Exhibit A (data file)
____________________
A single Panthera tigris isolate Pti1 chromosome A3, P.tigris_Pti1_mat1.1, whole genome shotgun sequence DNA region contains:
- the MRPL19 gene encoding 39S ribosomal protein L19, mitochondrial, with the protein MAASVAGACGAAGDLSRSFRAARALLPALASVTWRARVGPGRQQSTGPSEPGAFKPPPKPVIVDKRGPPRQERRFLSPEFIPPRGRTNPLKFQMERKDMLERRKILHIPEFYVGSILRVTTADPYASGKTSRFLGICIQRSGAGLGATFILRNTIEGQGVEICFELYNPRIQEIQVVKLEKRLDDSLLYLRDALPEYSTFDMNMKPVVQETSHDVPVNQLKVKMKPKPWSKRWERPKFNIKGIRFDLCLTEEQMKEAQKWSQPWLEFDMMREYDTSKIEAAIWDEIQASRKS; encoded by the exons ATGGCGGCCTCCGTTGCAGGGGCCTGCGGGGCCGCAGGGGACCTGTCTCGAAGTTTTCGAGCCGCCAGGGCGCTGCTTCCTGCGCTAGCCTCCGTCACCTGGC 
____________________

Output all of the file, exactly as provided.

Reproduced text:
A single Panthera tigris isolate Pti1 chromosome A3, P.tigris_Pti1_mat1.1, whole genome shotgun sequence DNA region contains:
- the MRPL19 gene encoding 39S ribosomal protein L19, mitochondrial, with the protein MAASVAGACGAAGDLSRSFRAARALLPALASVTWRARVGPGRQQSTGPSEPGAFKPPPKPVIVDKRGPPRQERRFLSPEFIPPRGRTNPLKFQMERKDMLERRKILHIPEFYVGSILRVTTADPYASGKTSRFLGICIQRSGAGLGATFILRNTIEGQGVEICFELYNPRIQEIQVVKLEKRLDDSLLYLRDALPEYSTFDMNMKPVVQETSHDVPVNQLKVKMKPKPWSKRWERPKFNIKGIRFDLCLTEEQMKEAQKWSQPWLEFDMMREYDTSKIEAAIWDEIQASRKS; encoded by the exons ATGGCGGCCTCCGTTGCAGGGGCCTGCGGGGCCGCAGGGGACCTGTCTCGAAGTTTTCGAGCCGCCAGGGCGCTGCTTCCTGCGCTAGCCTCCGTCACCTGGC 